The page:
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World's First Movie Poster Set to be a Record Breaker

The Lumière brothers launched what became known as the 'movie industry' from a basement at the Grand Cafe in Paris on 28 December 1895. It wasn't an auspicious start as just 30 of the 100 seats set for the occasion were occupied, and nearly all of the invited members of the press failed to turn up.


Lumière poster by Marcellin Auzolle
Credit: Heritage Auctions

That first ever session lasted 15 minutes and contained 13 of the Lumière's short films, each lasting less than a minute - with the brothers' famous cinématographe projector perched on a step ladder at the center of the basement auditorium. However, within a year word had spread and the makeshift cinema had never-ending queues and, within a few months, Lumière cinemas had opened in most major European cities.


Archives reveal that on the first two days of January 1896, more than 2,000 spectators paid 1 franc each to see the Lumière's show in Paris and the success of the initial foray into showing moving pictures resulted in two posters being commissioned to begin promoting the screenings across the French capital.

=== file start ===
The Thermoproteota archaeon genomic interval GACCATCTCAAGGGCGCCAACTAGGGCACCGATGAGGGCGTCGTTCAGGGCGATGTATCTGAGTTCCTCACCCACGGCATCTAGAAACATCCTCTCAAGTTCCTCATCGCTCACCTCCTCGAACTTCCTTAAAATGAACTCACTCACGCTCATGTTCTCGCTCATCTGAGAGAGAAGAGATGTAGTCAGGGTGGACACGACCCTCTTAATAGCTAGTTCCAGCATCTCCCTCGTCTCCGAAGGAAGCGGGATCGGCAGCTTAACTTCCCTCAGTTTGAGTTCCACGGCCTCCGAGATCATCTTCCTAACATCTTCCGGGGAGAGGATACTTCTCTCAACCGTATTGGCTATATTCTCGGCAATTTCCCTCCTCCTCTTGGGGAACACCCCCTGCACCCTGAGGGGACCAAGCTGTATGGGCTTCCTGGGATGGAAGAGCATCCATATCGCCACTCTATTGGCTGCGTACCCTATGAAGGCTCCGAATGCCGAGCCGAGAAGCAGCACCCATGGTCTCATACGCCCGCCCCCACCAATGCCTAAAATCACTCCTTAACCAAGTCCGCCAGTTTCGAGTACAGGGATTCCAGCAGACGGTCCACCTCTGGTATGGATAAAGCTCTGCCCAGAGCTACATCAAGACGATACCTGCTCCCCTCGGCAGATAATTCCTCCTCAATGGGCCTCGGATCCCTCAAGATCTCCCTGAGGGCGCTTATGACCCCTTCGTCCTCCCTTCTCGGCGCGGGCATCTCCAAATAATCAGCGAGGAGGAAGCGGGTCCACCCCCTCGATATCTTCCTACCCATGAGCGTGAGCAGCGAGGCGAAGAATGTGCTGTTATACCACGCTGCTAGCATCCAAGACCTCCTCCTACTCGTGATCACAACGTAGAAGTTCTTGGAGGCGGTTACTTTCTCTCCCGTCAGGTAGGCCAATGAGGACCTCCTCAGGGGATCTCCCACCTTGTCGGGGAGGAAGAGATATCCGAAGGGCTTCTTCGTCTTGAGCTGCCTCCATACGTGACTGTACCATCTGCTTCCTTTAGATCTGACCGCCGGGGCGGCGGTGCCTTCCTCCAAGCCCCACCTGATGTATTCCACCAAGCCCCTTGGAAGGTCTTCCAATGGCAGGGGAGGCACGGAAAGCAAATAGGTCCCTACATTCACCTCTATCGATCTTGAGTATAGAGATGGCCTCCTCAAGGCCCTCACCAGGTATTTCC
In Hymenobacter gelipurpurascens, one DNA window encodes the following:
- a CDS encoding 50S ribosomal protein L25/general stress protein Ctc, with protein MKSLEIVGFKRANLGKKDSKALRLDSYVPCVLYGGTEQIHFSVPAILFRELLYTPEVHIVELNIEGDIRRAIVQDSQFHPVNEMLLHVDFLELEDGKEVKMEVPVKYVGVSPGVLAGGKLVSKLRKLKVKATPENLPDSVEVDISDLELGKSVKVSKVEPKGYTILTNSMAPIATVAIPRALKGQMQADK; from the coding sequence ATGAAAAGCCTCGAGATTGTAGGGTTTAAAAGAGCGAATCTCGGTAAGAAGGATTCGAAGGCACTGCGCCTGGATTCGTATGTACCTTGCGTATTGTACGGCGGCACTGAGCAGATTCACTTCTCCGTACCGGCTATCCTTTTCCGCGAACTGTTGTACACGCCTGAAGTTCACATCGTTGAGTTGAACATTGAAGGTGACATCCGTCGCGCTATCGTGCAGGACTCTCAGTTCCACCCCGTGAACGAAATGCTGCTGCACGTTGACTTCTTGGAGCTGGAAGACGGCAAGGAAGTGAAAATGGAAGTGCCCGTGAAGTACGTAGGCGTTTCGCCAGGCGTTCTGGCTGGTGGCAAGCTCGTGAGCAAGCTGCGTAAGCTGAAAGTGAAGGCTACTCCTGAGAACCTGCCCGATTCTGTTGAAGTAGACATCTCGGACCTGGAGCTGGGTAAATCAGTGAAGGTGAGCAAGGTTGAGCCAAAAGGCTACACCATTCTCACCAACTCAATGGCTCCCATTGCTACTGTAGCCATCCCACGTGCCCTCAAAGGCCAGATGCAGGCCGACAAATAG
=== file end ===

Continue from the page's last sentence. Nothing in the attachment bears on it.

One of these, a large landscape format 47 x 62.25-inch (120 x 158-cm) by Marcellin Auzolle, which features a jovial audience watching the screening of one of the short films, a 49-second clip that turned out to be the first comedy film, L'Arroseur Arrose (The Sprinkler Sprinkled).


A copy of the other poster, by Henri Brispot, the only poster of the pair to sell in the last two decades, fetched over $200,000. However, the poster by Marcellin Auzolle is the rarer of the two, and when it comes up for auction next month is predicted to smash this record by a considerable margin. After all, it marks the very beginning of motion pictures and is the first poster to promote a specific movie.

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